Cycling provides better access to jobs than transit in every city where access data of the two modes are available. Cycling has no waiting or transfers time penalties, and cycling routes to and from destinations are less circuitous than transit. Cycling provides better access than automobiles in the city of Shanghai, where congestion reduces access by automobile.

Transit access is plotted against the population in Fig. 3. Transit service provision is linked to patronage in a positive feedback system41, which affects transit performance, so more populous cities with a greater base for transit patronage tend to have better transit quality of service, with higher frequency, shorter access distances, and more direct service, resulting in higher access to jobs42.

Fig. 3
figure 3

Transit access to jobs and metropolitan population.

Chinese and European cities have higher transit accessibility than the others. London and Paris have a longer history than North American cities and were well developed before the advent of the automobile. It is expected that these European cities would better support transit and walking. Australian and Canadian cities are similar in terms of transit access, with the exception of Quebec City, which, despite its age, more resembles American cities. Brazil’s largest metropolises, São Paulo and Rio de Janeiro have much lower accessibility levels than what would be expected for their population. This is in part because these two cities have large territories with low population densities coupled with a high concentration of jobs in the city center, and both cities have relatively poor transport conditions with some of the highest average commute times among global cities43.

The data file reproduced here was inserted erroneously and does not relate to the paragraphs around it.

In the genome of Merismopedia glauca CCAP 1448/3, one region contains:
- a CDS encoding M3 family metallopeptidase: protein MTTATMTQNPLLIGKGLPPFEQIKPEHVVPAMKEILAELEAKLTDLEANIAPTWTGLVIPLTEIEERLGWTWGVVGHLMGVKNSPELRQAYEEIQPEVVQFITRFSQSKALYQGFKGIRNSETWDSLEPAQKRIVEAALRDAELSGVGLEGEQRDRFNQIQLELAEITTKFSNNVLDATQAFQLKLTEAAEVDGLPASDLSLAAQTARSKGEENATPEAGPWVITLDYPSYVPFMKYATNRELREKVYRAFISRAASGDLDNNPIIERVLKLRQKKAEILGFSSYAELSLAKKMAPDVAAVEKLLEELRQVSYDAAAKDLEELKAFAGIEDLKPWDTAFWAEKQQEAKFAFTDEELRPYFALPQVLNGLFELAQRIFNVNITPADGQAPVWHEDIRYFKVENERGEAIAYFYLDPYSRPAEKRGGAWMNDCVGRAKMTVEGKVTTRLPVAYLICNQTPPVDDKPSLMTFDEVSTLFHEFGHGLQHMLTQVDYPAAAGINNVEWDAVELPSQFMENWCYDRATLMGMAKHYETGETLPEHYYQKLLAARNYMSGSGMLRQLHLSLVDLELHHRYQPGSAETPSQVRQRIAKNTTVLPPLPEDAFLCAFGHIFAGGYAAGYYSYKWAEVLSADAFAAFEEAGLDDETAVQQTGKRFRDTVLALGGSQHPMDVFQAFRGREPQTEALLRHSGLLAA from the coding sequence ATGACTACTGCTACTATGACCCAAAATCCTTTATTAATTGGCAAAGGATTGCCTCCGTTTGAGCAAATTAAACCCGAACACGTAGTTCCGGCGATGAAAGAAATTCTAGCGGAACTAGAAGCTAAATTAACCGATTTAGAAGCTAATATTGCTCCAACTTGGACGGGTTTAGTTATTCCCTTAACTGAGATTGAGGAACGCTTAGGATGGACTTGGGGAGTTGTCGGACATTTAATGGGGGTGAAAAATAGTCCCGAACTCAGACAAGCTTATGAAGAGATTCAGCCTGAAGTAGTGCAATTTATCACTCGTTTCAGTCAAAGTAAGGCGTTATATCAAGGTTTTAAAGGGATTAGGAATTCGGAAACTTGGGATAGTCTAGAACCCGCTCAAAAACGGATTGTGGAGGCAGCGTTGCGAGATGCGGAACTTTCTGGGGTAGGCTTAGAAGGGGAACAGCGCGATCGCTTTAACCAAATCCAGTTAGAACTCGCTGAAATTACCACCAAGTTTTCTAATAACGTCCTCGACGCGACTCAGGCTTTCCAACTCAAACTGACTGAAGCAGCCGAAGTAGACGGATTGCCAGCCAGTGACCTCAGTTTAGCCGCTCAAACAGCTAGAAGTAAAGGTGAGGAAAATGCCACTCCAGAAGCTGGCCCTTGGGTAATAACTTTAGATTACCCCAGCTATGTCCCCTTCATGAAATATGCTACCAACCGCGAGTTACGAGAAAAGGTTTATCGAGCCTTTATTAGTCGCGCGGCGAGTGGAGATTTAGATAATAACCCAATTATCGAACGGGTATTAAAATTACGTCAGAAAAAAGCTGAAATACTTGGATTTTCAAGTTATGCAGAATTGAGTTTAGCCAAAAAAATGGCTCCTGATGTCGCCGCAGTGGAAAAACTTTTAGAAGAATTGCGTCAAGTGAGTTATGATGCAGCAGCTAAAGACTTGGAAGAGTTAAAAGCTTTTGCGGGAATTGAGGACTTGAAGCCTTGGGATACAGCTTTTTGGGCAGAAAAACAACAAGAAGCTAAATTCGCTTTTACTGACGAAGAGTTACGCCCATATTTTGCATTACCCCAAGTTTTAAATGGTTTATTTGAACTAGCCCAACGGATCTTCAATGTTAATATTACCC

The majority of American cities lag behind in transit access for their population size. New York and San Francisco-Oakland are exceptions for the American cities, with high transit access relative to size. Metropolitan Washington, Boston, Philadelphia, Chicago, and Seattle bear more resemblance to Australian and Canadian cities than to other American cities, although transit access for these cities is still lower than their Australian and Canadian counterparts. The two African cities, Douala and Nairobi both have better walking and transit access than average American cities.

Automobile access is plotted in Fig. 4. Large cities tend to have well-developed road networks and have employment opportunities proportional to the population sizes, which, generally translates to greater automobile access. Conversely, heavy traffic flows can cause delays in large cities, especially during peak hours when automobile travel time data for this study are measured.

Fig. 4
figure 4

Automobile access to jobs and metropolitan population.